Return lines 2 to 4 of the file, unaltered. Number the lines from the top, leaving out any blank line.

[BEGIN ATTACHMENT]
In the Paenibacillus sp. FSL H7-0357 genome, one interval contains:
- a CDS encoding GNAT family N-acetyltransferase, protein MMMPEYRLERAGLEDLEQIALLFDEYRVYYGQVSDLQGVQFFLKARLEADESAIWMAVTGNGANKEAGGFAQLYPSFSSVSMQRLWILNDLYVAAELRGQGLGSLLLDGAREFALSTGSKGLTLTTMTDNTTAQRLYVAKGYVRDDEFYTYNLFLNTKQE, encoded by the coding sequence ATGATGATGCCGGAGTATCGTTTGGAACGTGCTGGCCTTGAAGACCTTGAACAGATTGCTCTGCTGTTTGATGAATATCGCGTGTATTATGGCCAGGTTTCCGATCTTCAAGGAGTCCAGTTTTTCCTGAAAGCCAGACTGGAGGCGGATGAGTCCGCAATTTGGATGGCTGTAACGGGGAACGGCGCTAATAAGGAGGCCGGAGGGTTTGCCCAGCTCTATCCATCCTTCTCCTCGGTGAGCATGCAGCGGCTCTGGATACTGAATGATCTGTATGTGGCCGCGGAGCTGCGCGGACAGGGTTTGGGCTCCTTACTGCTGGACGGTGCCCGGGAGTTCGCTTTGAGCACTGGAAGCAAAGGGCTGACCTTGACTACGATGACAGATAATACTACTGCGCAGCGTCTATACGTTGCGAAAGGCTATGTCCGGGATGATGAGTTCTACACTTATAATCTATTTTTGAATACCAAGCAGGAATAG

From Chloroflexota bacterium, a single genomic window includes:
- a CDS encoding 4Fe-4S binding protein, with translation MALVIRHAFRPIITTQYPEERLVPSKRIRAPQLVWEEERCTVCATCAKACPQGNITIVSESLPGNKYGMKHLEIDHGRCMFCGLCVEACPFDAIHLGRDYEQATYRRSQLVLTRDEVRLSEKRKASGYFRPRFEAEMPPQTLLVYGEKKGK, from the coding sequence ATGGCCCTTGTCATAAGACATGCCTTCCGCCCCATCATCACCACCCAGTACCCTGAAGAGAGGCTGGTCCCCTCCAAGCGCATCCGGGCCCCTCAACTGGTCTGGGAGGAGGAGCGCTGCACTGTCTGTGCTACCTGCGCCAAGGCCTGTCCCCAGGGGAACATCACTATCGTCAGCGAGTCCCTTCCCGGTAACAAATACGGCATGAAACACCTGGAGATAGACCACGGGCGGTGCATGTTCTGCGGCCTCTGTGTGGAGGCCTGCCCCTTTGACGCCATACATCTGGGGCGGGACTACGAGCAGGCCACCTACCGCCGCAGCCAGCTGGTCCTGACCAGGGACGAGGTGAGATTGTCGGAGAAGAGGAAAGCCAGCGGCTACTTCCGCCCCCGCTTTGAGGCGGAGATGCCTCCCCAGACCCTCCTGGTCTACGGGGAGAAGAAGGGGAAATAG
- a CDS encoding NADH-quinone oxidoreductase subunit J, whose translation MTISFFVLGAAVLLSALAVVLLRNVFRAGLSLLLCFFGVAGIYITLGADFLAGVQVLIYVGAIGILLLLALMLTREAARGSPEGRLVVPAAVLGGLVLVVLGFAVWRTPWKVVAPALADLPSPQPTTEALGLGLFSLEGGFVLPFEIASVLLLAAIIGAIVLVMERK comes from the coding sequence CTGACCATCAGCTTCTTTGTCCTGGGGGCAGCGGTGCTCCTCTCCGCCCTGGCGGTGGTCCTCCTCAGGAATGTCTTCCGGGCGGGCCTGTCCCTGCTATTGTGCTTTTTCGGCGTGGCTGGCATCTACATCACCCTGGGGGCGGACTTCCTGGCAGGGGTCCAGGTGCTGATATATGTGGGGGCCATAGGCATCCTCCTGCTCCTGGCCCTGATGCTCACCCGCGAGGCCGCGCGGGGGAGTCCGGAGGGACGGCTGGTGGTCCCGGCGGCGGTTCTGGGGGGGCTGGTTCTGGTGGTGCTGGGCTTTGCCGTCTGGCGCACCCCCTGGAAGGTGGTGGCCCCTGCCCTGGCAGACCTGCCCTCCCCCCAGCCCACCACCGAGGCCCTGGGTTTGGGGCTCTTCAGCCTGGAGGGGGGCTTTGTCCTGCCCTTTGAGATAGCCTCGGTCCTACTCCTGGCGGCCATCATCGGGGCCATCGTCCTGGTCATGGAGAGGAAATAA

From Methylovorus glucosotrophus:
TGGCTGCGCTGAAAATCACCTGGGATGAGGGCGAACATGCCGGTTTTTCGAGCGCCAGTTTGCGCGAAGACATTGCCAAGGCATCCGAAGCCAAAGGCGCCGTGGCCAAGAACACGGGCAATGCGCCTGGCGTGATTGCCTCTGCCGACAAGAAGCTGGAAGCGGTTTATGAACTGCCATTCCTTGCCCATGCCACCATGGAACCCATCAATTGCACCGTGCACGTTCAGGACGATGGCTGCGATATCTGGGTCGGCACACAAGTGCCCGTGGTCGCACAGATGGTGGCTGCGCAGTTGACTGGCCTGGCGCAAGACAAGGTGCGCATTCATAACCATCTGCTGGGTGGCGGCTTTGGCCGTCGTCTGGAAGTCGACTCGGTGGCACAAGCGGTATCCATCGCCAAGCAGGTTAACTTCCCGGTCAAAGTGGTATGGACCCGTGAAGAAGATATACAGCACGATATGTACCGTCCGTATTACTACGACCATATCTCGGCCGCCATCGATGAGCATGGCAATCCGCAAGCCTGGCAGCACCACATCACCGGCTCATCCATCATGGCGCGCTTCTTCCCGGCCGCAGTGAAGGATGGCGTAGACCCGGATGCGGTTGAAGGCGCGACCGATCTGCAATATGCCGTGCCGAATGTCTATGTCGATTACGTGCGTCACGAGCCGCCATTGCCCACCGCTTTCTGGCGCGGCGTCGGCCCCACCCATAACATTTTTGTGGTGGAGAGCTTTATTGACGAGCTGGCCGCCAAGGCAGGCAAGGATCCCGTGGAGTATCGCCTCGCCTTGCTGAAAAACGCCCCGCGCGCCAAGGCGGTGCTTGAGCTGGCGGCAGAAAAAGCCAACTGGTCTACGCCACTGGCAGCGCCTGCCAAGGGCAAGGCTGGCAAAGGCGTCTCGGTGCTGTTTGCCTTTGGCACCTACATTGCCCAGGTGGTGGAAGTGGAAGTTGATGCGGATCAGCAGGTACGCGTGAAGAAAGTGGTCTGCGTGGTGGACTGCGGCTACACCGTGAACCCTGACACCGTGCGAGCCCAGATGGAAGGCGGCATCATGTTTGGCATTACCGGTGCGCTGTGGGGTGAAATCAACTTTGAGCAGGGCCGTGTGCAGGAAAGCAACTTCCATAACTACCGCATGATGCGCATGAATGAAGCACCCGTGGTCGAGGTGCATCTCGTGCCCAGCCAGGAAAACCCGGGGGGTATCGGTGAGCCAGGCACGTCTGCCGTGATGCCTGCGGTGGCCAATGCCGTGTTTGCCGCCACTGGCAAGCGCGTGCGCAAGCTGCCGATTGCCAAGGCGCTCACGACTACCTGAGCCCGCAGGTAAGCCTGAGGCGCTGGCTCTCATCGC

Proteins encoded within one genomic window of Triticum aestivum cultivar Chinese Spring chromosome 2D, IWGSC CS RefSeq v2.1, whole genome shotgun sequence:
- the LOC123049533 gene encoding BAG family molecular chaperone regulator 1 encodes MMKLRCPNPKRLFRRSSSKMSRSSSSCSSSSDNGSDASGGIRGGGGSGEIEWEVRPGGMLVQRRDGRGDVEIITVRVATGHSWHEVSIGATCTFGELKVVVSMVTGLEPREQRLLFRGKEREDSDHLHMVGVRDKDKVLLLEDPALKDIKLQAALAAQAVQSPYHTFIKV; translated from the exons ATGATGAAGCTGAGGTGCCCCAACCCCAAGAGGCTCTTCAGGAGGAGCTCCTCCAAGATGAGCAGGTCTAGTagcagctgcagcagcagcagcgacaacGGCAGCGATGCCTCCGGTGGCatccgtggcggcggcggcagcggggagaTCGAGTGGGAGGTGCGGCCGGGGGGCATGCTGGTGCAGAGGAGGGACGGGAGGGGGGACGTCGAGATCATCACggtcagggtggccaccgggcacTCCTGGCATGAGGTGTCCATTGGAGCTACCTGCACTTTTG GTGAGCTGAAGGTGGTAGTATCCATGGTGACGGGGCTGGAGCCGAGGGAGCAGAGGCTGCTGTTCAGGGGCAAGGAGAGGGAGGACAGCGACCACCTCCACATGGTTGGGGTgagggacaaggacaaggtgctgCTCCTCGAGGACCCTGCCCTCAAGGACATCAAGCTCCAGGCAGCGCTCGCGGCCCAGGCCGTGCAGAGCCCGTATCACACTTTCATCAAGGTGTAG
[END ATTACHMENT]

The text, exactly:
- a CDS encoding GNAT family N-acetyltransferase, protein MMMPEYRLERAGLEDLEQIALLFDEYRVYYGQVSDLQGVQFFLKARLEADESAIWMAVTGNGANKEAGGFAQLYPSFSSVSMQRLWILNDLYVAAELRGQGLGSLLLDGAREFALSTGSKGLTLTTMTDNTTAQRLYVAKGYVRDDEFYTYNLFLNTKQE, encoded by the coding sequence ATGATGATGCCGGAGTATCGTTTGGAACGTGCTGGCCTTGAAGACCTTGAACAGATTGCTCTGCTGTTTGATGAATATCGCGTGTATTATGGCCAGGTTTCCGATCTTCAAGGAGTCCAGTTTTTCCTGAAAGCCAGACTGGAGGCGGATGAGTCCGCAATTTGGATGGCTGTAACGGGGAACGGCGCTAATAAGGAGGCCGGAGGGTTTGCCCAGCTCTATCCATCCTTCTCCTCGGTGAGCATGCAGCGGCTCTGGATACTGAATGATCTGTATGTGGCCGCGGAGCTGCGCGGACAGGGTTTGGGCTCCTTACTGCTGGACGGTGCCCGGGAGTTCGCTTTGAGCACTGGAAGCAAAGGGCTGACCTTGACTACGATGACAGATAATACTACTGCGCAGCGTCTATACGTTGCGAAAGGCTATGTCCGGGATGATGAGTTCTACACTTATAATCTATTTTTGAATACCAAGCAGGAATAG

From Chloroflexota bacterium, a single genomic window includes:
- a CDS encoding 4Fe-4S binding protein, with translation MALVIRHAFRPIITTQYPEERLVPSKRIRAPQLVWEEERCTVCATCAKACPQGNITIVSESLPGNKYGMKHLEIDHGRCMFCGLCVEACPFDAIHLGRDYEQATYRRSQLVLTRDEVRLSEKRKASGYFRPRFEAEMPPQTLLVYGEKKGK, from the coding sequence ATGGCCCTTGTCATAAGACATGCCTTCCGCCCCATCATCACCACCCAGTACCCTGAAGAGAGGCTGGTCCCCTCCAAGCGCATCCGGGCCCCTCAACTGGTCTGGGAGGAGGAGCGCTGCACTGTCTGTGCTACCTGCGCCAAGGCCTGTCCCCAGGGGAACATCACTATCGTCAGCGAGTCCCTTCCCGGTAACAAATACGGCATGAAACACCTGGAGATAGACCACGGGCGGTGCATGTTCTGCGGCCTCTGTGTGGAGGCCTGCCCCTTTGACGCCATACATCTGGGGCGGGACTACGAGCAGGCCACCTACCGCCGCAGCCAGCTGGTCCTGACCAGGGACGAGGTGAGATTGTCGGAGAAGAGGAAAGCCAGCGGCTACTTCCGCCCCCGCTTTGAGGCGGAGATGCCTCCCCAGACCCTCCTGGTCTACGGGGAGAAGAAGGGGAAATAG